One of the most baffling myths passed on about Canadian health care is that it’s free. Far from it: you pay for it very handsomely in your taxes every time you buy gas, a pair of shoes, or a case of beer.
In fact, you pay some of the highest costs for health care in the industrialized world, even though you pay nothing when you visit your doctor or a hospital for routine or emergency care. But don’t make the mistake of thinking that same “generosity” will be extended to a friend or relative from another country visiting you over the coming holidays.
Let’s face it: hospitals are not the charitable institutions they once were. They may be funded by their provincial governments, but only for care of their residents. All others pay cash—or, if they’re from another province, by funds transferred out of their own provincial treasuries.
Ice can ruin your holidays
So bear that in mind that if you plan on hosting friends, family, or loved ones from Ireland, the Philippines, the United States or any other foreign country, that any sudden illness or accident—a slip on the ice, a relatively minor ankle or knee sprain, or serious heart or gall bladder attack—can result in thousands of dollars of unexpected expenses, and the ruination of a lot more than just one short visit.
Hospitals in Canada are expensive, as they are anywhere in the world. And Canadian hospitals are also relatively free to charge foreign patients what they consider “market” prices. In major cities such as Toronto, Ottawa, Vancouver and even in more rural areas, daily ward rates of $5,000 to $6,000 per day are not unusual—and that does not cover the costs of the ICU, or medications, or doctors’ fees. And when dealing with foreign patients, Canadian hospital administrators will demand payment, or some guarantee of payment, before the patients leave. Hopefully they have such a guarantee from a recognized insurer.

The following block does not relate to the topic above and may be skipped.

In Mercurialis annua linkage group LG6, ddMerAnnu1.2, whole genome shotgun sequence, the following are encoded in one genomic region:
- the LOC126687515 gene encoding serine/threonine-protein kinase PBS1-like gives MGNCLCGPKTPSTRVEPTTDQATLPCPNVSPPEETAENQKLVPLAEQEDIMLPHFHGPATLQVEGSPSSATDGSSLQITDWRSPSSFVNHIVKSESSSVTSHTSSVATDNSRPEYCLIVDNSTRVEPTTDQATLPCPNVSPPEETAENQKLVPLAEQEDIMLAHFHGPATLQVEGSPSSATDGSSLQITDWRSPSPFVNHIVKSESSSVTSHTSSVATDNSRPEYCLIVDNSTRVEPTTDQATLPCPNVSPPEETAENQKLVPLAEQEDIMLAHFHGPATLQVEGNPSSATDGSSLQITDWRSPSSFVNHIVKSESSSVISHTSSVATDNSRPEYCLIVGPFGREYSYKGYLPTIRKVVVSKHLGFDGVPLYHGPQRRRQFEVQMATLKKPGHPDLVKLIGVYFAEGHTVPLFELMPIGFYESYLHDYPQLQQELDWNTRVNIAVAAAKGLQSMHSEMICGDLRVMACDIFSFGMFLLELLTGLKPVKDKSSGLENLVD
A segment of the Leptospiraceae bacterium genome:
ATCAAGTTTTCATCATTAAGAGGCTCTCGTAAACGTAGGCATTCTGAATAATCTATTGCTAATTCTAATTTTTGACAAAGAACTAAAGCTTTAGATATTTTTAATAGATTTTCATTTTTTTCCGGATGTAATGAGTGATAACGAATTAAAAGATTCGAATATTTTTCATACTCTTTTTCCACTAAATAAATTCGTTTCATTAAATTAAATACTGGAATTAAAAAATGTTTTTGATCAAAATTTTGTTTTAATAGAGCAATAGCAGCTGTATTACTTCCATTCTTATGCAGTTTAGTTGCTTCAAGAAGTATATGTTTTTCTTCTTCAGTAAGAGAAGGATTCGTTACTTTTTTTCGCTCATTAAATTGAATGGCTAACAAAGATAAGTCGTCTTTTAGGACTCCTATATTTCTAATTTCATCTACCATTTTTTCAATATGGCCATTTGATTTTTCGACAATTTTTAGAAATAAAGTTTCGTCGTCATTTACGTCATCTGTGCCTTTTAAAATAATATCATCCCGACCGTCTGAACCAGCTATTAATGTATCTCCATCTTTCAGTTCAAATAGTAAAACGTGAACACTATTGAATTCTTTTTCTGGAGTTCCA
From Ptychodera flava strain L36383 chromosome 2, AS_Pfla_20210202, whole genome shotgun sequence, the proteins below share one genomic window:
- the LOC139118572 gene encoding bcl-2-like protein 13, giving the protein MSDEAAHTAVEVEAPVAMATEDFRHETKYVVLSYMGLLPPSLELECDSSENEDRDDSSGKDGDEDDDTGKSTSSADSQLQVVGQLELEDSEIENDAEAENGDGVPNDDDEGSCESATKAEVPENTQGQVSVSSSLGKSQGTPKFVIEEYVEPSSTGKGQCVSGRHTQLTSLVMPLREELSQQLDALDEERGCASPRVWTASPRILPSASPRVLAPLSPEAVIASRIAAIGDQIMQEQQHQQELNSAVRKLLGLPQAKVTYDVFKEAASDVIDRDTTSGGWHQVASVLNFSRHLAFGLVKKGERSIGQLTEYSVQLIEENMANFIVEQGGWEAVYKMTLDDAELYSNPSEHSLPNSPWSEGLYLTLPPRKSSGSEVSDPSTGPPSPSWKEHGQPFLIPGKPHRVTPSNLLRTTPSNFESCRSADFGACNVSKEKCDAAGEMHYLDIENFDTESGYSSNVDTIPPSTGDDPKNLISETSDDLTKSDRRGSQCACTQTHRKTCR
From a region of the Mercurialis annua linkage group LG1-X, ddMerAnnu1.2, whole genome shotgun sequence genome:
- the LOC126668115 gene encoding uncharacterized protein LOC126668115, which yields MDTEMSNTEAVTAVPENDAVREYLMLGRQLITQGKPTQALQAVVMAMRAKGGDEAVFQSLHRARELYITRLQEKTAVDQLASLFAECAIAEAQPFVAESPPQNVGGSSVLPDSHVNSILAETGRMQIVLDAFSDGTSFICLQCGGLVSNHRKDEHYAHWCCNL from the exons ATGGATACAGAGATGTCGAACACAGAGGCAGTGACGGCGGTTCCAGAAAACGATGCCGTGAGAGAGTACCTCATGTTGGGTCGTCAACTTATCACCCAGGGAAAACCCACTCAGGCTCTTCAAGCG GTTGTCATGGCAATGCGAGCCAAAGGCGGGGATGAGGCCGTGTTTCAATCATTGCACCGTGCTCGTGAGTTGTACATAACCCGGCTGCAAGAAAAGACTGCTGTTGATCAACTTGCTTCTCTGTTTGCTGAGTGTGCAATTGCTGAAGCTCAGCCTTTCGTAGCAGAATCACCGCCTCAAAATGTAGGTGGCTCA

No free lunch, no free care
The myth of “free care” is pernicious, and you need to guard against it and protect your foreign visitors—and perhaps yourselves—by warning them that they need supplementary travel health insurance that is effective the moment they set foot in Canada, preferably purchased before they leave home. Whatever health insurance they may have for their own domestic needs may not be valid once they get to Canada.
For example, if you’ll be hosting parents from the U.S. who are on basic Medicare, they will not be covered for any medical services in Canada. They will need to have a supplemental Medicare plan that specifically includes foreign travel health benefits, and only some of the more expensive supplements offer such benefits. They need to know their insurance, and know it well. Travel health insurance in the U.S. is not as widely understood or used as it is in Canada, so you should be sure to bring it up with your American visitors.
Visitor policies differ
You can best help out your visitors by alerting them to the availability of Visitors to Canada insurance and, if necessary, guiding them to Canadian insurance vendors who specialize in these plans—perhaps the same insurers who provide your out-of-country insurance when you take your vacations.
Visitor plans are specifically designed to cover your guests for the entire duration of their trip but, like other travel insurance, there are eligibility rules, exclusions, and limitations that make them somewhat different from the single-trip or annual plans you buy when you travel out of the country.
There are single-trip visitor plans that are best suited for short stays, and there are longer-term plans designed for parents or relatives staying with you for extended periods—such as a year or two. These latter products are known as “Super Visa” plans, and they can be purchased for a specific period such as six months or a year or two, but are payable on a manageable monthly basis. Generally, these would be superior to buying repeat short-term plans over and over for a prolonged period.
These also avoid “exclusion gaps,” such as pre-existing conditions limitations and waiting periods each time you apply for renewal of a short-term single-trip contract, and they are certainly cheaper over the long run.
But even these plans have rules and eligibility requirements your visitors need to know about. We’ll explain some of those in Part 2 of this series.
Expecting visitors over the holidays? Browse your Visitors to Canada insurance options.